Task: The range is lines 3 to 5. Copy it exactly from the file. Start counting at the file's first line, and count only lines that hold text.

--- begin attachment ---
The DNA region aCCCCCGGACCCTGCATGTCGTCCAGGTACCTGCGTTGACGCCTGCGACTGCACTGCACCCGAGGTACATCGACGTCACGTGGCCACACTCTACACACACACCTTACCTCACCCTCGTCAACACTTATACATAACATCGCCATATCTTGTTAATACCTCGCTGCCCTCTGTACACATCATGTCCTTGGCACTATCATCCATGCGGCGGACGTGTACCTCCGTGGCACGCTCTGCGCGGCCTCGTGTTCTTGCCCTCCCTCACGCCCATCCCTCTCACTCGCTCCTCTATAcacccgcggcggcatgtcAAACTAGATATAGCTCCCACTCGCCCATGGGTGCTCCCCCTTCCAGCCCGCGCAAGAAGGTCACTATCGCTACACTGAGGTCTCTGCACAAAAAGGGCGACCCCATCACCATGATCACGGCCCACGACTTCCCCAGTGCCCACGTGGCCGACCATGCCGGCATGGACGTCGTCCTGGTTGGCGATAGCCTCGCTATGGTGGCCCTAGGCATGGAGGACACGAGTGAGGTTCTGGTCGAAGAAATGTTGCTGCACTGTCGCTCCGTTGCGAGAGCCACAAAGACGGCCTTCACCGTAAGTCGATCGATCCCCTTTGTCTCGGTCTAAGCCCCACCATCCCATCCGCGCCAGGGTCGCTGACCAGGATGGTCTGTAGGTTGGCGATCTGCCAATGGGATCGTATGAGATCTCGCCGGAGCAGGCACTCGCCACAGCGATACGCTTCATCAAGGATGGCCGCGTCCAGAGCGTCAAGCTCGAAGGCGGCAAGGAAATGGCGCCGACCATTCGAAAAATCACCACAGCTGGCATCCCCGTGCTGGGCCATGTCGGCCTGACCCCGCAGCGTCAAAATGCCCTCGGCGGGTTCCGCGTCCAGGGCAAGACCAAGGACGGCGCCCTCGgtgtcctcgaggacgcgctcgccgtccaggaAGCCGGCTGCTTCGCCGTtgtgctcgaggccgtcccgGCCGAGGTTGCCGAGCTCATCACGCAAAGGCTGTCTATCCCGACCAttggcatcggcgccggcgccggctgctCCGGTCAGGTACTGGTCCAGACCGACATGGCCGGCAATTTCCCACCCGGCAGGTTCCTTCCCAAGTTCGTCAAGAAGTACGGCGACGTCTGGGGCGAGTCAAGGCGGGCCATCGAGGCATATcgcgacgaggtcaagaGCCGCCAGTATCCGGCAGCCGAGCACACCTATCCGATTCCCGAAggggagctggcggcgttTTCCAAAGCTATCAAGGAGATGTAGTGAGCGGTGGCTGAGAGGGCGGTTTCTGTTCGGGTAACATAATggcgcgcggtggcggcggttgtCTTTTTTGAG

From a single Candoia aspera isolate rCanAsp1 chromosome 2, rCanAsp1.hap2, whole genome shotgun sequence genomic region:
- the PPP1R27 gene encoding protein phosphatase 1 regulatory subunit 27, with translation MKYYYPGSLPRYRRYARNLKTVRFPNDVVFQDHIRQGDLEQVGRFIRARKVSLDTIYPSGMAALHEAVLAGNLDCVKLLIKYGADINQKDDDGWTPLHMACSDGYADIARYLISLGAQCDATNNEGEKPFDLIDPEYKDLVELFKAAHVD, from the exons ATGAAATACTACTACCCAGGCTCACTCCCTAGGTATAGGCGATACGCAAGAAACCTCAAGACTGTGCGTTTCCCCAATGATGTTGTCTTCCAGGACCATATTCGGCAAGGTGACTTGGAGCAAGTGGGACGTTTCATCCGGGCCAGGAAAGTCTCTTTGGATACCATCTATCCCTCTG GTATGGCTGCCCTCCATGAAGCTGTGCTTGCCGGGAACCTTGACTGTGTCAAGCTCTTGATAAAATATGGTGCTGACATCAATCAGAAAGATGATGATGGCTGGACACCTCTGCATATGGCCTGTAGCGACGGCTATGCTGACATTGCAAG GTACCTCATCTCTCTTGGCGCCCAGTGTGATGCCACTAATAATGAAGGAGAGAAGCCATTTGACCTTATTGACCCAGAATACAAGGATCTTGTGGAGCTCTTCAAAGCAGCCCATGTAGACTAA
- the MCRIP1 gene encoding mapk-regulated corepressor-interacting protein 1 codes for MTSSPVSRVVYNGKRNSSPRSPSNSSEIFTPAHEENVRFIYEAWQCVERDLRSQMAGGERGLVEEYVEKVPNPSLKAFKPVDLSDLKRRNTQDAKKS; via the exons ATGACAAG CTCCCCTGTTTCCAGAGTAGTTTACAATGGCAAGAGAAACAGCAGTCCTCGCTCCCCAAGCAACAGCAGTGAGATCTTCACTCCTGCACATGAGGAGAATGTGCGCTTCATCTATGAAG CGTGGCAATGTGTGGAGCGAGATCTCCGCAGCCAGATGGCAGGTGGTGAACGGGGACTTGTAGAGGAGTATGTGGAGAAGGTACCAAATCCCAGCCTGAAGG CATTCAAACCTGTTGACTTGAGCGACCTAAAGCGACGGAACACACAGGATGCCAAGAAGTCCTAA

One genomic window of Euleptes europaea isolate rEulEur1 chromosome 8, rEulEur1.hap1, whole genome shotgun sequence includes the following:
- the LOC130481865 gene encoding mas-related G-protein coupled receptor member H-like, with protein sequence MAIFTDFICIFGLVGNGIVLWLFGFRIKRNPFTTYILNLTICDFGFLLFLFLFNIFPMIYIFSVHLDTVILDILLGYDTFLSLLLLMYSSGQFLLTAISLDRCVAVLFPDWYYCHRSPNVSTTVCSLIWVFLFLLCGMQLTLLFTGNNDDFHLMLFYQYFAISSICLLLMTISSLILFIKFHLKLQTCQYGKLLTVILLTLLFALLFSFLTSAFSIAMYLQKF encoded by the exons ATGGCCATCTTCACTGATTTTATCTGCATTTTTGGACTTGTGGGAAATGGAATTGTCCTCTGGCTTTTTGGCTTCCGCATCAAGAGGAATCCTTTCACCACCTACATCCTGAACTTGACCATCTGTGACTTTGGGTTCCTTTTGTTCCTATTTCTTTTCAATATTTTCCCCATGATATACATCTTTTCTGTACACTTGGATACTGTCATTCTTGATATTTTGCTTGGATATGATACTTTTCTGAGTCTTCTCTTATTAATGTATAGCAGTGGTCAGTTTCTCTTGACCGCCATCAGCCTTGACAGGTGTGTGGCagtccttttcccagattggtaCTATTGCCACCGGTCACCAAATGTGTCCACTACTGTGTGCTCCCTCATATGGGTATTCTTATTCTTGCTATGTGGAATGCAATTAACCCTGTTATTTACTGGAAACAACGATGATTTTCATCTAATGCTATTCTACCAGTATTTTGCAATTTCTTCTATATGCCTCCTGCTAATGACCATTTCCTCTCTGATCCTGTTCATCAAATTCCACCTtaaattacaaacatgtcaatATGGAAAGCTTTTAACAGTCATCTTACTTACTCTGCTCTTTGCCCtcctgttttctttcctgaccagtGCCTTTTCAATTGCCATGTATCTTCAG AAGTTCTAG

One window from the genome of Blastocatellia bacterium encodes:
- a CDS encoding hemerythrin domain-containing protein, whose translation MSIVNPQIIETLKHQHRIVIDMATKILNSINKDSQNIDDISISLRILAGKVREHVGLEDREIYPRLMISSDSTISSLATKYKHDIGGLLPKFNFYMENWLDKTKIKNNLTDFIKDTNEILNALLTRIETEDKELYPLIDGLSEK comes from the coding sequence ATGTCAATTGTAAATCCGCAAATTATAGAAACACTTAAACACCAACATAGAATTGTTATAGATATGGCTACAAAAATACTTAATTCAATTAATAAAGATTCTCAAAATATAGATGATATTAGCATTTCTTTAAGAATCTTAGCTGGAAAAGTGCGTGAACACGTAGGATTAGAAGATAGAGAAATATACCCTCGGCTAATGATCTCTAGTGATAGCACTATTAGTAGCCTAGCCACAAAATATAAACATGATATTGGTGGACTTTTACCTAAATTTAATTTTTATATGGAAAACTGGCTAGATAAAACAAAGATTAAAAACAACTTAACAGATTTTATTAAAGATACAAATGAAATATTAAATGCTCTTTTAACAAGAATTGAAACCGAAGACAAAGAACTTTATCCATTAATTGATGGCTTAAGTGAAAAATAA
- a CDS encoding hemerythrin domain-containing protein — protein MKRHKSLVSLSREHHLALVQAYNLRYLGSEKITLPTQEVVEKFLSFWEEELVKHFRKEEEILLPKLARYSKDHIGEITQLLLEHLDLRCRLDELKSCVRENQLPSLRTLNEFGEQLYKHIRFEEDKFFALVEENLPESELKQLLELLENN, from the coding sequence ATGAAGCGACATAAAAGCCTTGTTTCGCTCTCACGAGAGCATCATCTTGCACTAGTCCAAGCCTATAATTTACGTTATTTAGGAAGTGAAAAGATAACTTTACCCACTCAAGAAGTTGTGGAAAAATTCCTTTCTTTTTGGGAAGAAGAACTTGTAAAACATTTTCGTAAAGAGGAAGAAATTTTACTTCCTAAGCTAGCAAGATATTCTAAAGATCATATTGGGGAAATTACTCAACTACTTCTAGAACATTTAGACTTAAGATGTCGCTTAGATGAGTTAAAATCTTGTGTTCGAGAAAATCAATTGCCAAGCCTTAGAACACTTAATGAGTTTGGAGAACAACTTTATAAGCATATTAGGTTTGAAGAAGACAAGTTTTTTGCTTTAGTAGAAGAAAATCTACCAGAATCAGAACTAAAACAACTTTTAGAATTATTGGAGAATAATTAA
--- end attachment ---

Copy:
- the PPP1R27 gene encoding protein phosphatase 1 regulatory subunit 27, with translation MKYYYPGSLPRYRRYARNLKTVRFPNDVVFQDHIRQGDLEQVGRFIRARKVSLDTIYPSGMAALHEAVLAGNLDCVKLLIKYGADINQKDDDGWTPLHMACSDGYADIARYLISLGAQCDATNNEGEKPFDLIDPEYKDLVELFKAAHVD, from the exons ATGAAATACTACTACCCAGGCTCACTCCCTAGGTATAGGCGATACGCAAGAAACCTCAAGACTGTGCGTTTCCCCAATGATGTTGTCTTCCAGGACCATATTCGGCAAGGTGACTTGGAGCAAGTGGGACGTTTCATCCGGGCCAGGAAAGTCTCTTTGGATACCATCTATCCCTCTG GTATGGCTGCCCTCCATGAAGCTGTGCTTGCCGGGAACCTTGACTGTGTCAAGCTCTTGATAAAATATGGTGCTGACATCAATCAGAAAGATGATGATGGCTGGACACCTCTGCATATGGCCTGTAGCGACGGCTATGCTGACATTGCAAG GTACCTCATCTCTCTTGGCGCCCAGTGTGATGCCACTAATAATGAAGGAGAGAAGCCATTTGACCTTATTGACCCAGAATACAAGGATCTTGTGGAGCTCTTCAAAGCAGCCCATGTAGACTAA
- the MCRIP1 gene encoding mapk-regulated corepressor-interacting protein 1 codes for MTSSPVSRVVYNGKRNSSPRSPSNSSEIFTPAHEENVRFIYEAWQCVERDLRSQMAGGERGLVEEYVEKVPNPSLKAFKPVDLSDLKRRNTQDAKKS; via the exons ATGACAAG CTCCCCTGTTTCCAGAGTAGTTTACAATGGCAAGAGAAACAGCAGTCCTCGCTCCCCAAGCAACAGCAGTGAGATCTTCACTCCTGCACATGAGGAGAATGTGCGCTTCATCTATGAAG CGTGGCAATGTGTGGAGCGAGATCTCCGCAGCCAGATGGCAGGTGGTGAACGGGGACTTGTAGAGGAGTATGTGGAGAAGGTACCAAATCCCAGCCTGAAGG CATTCAAACCTGTTGACTTGAGCGACCTAAAGCGACGGAACACACAGGATGCCAAGAAGTCCTAA

One genomic window of Euleptes europaea isolate rEulEur1 chromosome 8, rEulEur1.hap1, whole genome shotgun sequence includes the following: